“@ 169 US 654,653, 704-705 the Court specified that 14th Amendment Section 1′s “subject to the jurisdiction thereof” meant that he had to permanently have a US Residence and domicile to the age of 21. No permanent US Residence every year of his life to age 21, no 14th Amendment qualification. ”

    I’m not sure how to look up the reference & have no knowledge if it is relevant.

    Well, the people at El Putzo’s blog, including El Putzo, have not idea how to read case law. They cannot distinguish between the facts of the case and the rationale of the decision. Wong Kim Ark’s parents were aliens domiciled in the United States. Hence, the holding of the case was that children of domiciled aliens were citizens under the 14th Amendment. However, it is not just the holding that is binding precedent, but rather that rationale or ratio decidendi of the decision. The questions is why did the Court find that children of domiciled aliens were citizens. The answer is that the Court defined the 14th Amendment to mean the following:

    “The foregoing considerations and authorities irresistibly lead us to these conclusions: the Fourteenth Amendment affirms the ancient and fundamental rule of citizenship by birth within the territory, in the allegiance and under the protection of the country, including all children here born of resident aliens, with the exceptions or qualifications (as old as the rule itself) of children of foreign sovereigns or their ministers, or born on foreign public ships, or of enemies within and during a hostile occupation of part of our territory, and with the single additional exception of children of members of the Indian tribes owing direct allegiance to their several tribes.”

    Hence, the 14th Amendment was declaratory of the English common law rule “including all children here born of resident aliens.” Nothing in the decision say domicile or residency was required. It was only included in the general common law rule adopted by the Amendment. Hence, unless the Supreme Court revisits the issue, the law is that the 14th Amendment stands for the common law rule which includes children of both temporary and domiciled aliens. Of course, the Court says the NBC clause is declaratory of the same rule.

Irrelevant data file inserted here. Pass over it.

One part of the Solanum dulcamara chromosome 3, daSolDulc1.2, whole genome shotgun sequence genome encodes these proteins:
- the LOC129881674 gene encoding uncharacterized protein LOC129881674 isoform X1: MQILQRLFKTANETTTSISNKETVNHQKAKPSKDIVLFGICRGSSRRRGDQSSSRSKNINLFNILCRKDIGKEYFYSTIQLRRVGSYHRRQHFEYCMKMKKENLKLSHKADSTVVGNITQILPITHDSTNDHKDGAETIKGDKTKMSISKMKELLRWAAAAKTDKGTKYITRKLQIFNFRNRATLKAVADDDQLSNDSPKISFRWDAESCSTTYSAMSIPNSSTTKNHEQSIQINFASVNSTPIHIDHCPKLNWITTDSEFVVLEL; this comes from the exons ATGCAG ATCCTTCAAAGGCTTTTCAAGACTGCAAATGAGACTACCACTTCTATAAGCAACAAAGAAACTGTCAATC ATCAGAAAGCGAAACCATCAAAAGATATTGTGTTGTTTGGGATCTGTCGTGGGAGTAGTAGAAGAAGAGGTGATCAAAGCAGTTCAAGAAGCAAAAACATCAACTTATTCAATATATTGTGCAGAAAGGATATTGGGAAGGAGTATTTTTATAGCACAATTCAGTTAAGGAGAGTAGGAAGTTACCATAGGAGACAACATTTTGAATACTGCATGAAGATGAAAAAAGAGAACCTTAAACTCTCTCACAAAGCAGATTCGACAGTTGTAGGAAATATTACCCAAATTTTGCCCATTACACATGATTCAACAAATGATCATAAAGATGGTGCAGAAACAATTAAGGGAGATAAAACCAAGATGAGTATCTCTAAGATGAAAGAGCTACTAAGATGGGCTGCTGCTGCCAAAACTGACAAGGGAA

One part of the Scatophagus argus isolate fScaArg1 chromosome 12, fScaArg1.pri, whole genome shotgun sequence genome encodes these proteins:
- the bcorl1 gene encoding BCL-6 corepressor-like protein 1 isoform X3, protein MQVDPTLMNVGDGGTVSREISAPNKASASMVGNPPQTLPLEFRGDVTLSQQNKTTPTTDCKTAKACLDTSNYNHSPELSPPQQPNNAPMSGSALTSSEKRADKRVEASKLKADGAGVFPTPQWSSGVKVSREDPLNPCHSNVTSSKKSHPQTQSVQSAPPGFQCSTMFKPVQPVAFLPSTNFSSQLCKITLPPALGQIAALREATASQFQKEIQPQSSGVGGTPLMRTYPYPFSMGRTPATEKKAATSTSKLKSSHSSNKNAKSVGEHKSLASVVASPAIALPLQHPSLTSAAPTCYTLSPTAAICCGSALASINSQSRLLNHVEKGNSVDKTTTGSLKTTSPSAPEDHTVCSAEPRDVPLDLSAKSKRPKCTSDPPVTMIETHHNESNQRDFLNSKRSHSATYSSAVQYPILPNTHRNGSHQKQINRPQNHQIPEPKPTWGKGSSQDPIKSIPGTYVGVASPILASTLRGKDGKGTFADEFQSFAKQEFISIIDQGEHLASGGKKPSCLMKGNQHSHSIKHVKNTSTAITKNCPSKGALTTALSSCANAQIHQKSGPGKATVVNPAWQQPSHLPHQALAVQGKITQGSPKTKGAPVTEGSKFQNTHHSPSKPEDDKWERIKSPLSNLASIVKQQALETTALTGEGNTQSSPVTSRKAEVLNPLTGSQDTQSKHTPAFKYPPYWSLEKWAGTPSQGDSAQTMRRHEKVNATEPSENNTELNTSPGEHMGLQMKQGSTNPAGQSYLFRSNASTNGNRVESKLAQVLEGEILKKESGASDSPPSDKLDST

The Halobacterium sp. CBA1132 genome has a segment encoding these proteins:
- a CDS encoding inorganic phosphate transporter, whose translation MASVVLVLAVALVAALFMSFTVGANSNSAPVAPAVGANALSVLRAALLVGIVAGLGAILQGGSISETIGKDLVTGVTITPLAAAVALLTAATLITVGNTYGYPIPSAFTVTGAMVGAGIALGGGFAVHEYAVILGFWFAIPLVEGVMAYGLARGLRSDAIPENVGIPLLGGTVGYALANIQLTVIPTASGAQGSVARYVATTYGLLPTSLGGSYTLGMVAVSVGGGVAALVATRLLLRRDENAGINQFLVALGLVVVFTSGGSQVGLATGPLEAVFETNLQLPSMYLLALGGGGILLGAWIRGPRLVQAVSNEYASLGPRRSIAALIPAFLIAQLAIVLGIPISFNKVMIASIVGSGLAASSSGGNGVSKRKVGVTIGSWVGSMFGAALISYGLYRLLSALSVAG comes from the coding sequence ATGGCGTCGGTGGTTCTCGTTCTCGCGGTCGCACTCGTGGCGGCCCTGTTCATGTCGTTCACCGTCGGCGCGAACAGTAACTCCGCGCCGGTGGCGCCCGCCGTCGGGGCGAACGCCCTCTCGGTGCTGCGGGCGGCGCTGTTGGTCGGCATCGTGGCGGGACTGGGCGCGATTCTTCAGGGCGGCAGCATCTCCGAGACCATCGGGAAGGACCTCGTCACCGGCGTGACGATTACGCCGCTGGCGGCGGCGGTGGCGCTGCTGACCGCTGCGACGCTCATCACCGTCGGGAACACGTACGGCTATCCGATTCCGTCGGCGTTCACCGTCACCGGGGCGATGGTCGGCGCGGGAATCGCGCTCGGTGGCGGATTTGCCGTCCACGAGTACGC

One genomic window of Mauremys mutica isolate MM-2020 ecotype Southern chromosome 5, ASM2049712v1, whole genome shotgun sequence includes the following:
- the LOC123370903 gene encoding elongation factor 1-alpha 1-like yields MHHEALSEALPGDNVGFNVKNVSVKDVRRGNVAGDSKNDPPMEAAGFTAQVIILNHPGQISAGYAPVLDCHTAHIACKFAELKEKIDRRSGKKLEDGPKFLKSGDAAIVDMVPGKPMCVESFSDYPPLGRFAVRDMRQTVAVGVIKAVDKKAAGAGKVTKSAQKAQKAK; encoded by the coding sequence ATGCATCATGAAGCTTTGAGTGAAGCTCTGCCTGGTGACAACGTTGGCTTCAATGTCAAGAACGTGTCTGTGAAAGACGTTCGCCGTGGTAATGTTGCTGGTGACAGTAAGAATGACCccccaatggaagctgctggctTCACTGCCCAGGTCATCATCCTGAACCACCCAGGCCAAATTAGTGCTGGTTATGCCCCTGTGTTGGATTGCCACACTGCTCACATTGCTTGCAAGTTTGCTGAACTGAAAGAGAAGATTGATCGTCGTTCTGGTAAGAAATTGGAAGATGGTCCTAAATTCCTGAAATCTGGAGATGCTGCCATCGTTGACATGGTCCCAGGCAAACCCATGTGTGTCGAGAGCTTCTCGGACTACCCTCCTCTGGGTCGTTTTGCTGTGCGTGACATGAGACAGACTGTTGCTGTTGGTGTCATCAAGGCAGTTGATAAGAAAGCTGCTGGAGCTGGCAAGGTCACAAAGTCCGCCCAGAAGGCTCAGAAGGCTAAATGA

http://www.law.cornell.edu/supct/html/historics/USSC_CR_0169_0649_ZO.html

  21. avatar
    Sef June 7, 2011 at 4:02 pm #

    ballantine: Well, the people at El Putzo’s blog, including El Putzo, have not idea how to read case law. They cannot distinguish between the facts of the case and the rationale of the decision.

    Thanks for the response, B. Where did they come up with this continuous U.S. residence requirement? They make it sound like it’s a court decision. Neither WKA nor McCain had continuous residence. Maybe I should just totally ignore anything on El Putzo’s site.

  22. avatar
    Daniel June 7, 2011 at 4:07 pm #

    Sef: Where did they come up with this continuous U.S. residence requirement?

    Where do birthers coma up with any of the crap they spew?

    They make it up as they go along.

  23. avatar
    ballantine June 7, 2011 at 4:26 pm #

    Sef: Thanks for the response, B.Where did they come up with this continuous U.S. residence requirement? They make it sound like it’s a court decision. Neither WKA nor McCain had continuous residence. Maybe I should just totally ignore anything on El Putzo’s site.

    Certainly not from any court. Some have argued that the 14 year residency requirement under the NBC clause needs to be continuous. However, there is no legal authority to support such claim and numerous Presidents would have failed such requirement. There is nothing in Wong Kim Ark or any other court case that states there is any such requirement under the NBC clause or the 14th Amendment. The opponents of birthright citizenship have argued that the Court should distinguish between permanent and temporary residents although there is really no historical basis in doing so. However, until and unless the Court takes up such issue, the law is 14th Amendment should be defined by the common law rule.

  24. avatar
    Whatever4 June 7, 2011 at 11:32 pm #

    Sef:
    Can someone with legal training comment on this on El Putzo’s site:

    “@ 169 US 654,653, 704-705 the Court specified that 14th Amendment Section 1′s “subject to the jurisdiction thereof” meant that he had to permanently have a US Residence and domicile to the age of 21. No permanent US Residence every year of his life to age 21, no 14th Amendment qualification. ”

    So much for John Quincy Adams, then. As Wikipedia says, “Much of Adams’ youth was spent accompanying his father overseas.”